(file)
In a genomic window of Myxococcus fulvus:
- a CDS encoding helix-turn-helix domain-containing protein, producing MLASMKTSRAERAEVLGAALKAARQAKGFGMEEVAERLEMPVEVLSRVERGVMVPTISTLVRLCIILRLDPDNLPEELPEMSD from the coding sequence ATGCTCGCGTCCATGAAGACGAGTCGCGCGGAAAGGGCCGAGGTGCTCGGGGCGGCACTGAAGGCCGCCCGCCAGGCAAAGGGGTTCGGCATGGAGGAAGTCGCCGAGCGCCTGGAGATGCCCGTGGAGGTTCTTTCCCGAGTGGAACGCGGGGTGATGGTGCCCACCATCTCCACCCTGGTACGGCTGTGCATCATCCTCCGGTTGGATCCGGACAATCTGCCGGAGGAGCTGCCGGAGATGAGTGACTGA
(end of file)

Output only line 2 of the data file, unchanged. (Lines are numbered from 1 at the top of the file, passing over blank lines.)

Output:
- a CDS encoding helix-turn-helix domain-containing protein, producing MLASMKTSRAERAEVLGAALKAARQAKGFGMEEVAERLEMPVEVLSRVERGVMVPTISTLVRLCIILRLDPDNLPEELPEMSD from the coding sequence ATGCTCGCGTCCATGAAGACGAGTCGCGCGGAAAGGGCCGAGGTGCTCGGGGCGGCACTGAAGGCCGCCCGCCAGGCAAAGGGGTTCGGCATGGAGGAAGTCGCCGAGCGCCTGGAGATGCCCGTGGAGGTTCTTTCCCGAGTGGAACGCGGGGTGATGGTGCCCACCATCTCCACCCTGGTACGGCTGTGCATCATCCTCCGGTTGGATCCGGACAATCTGCCGGAGGAGCTGCCGGAGATGAGTGACTGA